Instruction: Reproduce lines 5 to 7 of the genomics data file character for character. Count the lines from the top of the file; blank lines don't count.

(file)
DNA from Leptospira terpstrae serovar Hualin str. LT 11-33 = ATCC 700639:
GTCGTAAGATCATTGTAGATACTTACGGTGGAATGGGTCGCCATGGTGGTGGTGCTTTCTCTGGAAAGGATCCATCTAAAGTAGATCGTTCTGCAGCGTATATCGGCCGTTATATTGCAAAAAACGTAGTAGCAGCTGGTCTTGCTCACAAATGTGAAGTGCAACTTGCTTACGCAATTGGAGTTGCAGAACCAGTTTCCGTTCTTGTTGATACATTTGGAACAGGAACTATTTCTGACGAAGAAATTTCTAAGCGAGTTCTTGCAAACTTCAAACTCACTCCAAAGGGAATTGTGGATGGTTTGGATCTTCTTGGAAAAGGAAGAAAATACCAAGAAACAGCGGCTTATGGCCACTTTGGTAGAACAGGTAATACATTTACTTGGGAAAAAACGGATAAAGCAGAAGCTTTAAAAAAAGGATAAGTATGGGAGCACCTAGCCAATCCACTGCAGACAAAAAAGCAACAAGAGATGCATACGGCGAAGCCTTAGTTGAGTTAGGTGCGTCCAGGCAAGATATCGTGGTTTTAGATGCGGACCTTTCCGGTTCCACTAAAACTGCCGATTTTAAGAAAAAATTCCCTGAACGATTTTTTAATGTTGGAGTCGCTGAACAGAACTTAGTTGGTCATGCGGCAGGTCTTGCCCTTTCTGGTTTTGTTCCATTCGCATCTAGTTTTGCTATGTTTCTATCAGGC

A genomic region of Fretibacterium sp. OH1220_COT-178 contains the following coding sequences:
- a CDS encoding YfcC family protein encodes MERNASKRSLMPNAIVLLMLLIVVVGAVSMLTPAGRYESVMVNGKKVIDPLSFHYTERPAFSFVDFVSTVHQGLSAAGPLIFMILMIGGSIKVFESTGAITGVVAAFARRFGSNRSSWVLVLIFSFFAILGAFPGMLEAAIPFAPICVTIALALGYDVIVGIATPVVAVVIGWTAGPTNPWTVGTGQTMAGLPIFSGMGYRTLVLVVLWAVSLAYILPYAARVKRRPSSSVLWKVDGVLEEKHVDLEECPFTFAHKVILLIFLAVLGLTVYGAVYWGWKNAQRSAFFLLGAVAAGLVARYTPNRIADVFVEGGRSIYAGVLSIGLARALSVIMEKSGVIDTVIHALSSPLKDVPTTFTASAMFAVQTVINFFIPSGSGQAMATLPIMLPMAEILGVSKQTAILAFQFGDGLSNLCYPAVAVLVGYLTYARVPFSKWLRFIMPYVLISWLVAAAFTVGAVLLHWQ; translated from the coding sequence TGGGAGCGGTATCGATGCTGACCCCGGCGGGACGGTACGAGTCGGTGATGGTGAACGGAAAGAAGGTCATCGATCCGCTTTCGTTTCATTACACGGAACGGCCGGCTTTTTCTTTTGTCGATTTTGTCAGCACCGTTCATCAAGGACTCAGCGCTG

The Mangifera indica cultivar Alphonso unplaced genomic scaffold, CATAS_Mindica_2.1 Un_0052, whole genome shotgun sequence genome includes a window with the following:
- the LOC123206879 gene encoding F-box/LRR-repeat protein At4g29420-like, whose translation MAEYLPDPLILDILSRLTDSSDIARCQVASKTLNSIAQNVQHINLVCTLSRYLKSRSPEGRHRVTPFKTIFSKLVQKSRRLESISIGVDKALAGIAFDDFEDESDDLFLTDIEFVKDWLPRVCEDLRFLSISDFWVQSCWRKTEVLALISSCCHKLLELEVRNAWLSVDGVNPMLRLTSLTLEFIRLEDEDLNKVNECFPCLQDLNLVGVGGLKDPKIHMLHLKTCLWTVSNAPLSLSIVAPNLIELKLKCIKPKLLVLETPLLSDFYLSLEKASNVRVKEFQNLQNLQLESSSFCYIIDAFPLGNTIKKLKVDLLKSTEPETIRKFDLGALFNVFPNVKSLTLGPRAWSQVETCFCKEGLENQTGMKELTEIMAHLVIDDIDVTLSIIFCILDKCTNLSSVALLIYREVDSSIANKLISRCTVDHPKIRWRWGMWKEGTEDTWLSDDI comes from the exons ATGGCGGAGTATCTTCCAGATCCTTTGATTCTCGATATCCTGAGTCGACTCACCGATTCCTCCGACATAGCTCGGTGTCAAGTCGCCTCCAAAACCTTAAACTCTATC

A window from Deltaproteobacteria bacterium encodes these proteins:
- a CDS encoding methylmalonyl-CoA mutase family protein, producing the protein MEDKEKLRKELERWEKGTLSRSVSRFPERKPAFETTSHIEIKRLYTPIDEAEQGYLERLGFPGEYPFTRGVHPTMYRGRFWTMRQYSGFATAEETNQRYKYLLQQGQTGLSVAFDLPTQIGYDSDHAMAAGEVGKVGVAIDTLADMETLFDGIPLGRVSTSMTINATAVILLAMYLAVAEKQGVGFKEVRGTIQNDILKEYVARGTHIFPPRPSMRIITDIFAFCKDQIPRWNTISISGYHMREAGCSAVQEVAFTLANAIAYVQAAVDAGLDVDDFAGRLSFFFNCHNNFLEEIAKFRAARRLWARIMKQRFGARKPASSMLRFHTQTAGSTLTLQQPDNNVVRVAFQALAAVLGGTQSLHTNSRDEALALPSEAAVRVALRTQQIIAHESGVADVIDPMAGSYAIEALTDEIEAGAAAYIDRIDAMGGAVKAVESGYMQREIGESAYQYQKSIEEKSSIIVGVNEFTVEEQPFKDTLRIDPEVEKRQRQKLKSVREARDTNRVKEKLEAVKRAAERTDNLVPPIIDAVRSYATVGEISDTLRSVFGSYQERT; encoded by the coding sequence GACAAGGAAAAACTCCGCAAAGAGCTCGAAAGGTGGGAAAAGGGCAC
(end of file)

The Mangifera indica cultivar Alphonso unplaced genomic scaffold, CATAS_Mindica_2.1 Un_0052, whole genome shotgun sequence genome includes a window with the following:
- the LOC123206879 gene encoding F-box/LRR-repeat protein At4g29420-like, whose translation MAEYLPDPLILDILSRLTDSSDIARCQVASKTLNSIAQNVQHINLVCTLSRYLKSRSPEGRHRVTPFKTIFSKLVQKSRRLESISIGVDKALAGIAFDDFEDESDDLFLTDIEFVKDWLPRVCEDLRFLSISDFWVQSCWRKTEVLALISSCCHKLLELEVRNAWLSVDGVNPMLRLTSLTLEFIRLEDEDLNKVNECFPCLQDLNLVGVGGLKDPKIHMLHLKTCLWTVSNAPLSLSIVAPNLIELKLKCIKPKLLVLETPLLSDFYLSLEKASNVRVKEFQNLQNLQLESSSFCYIIDAFPLGNTIKKLKVDLLKSTEPETIRKFDLGALFNVFPNVKSLTLGPRAWSQVETCFCKEGLENQTGMKELTEIMAHLVIDDIDVTLSIIFCILDKCTNLSSVALLIYREVDSSIANKLISRCTVDHPKIRWRWGMWKEGTEDTWLSDDI comes from the exons ATGGCGGAGTATCTTCCAGATCCTTTGATTCTCGATATCCTGAGTCGACTCACCGATTCCTCCGACATAGCTCGGTGTCAAGTCGCCTCCAAAACCTTAAACTCTATC

A window from Deltaproteobacteria bacterium encodes these proteins: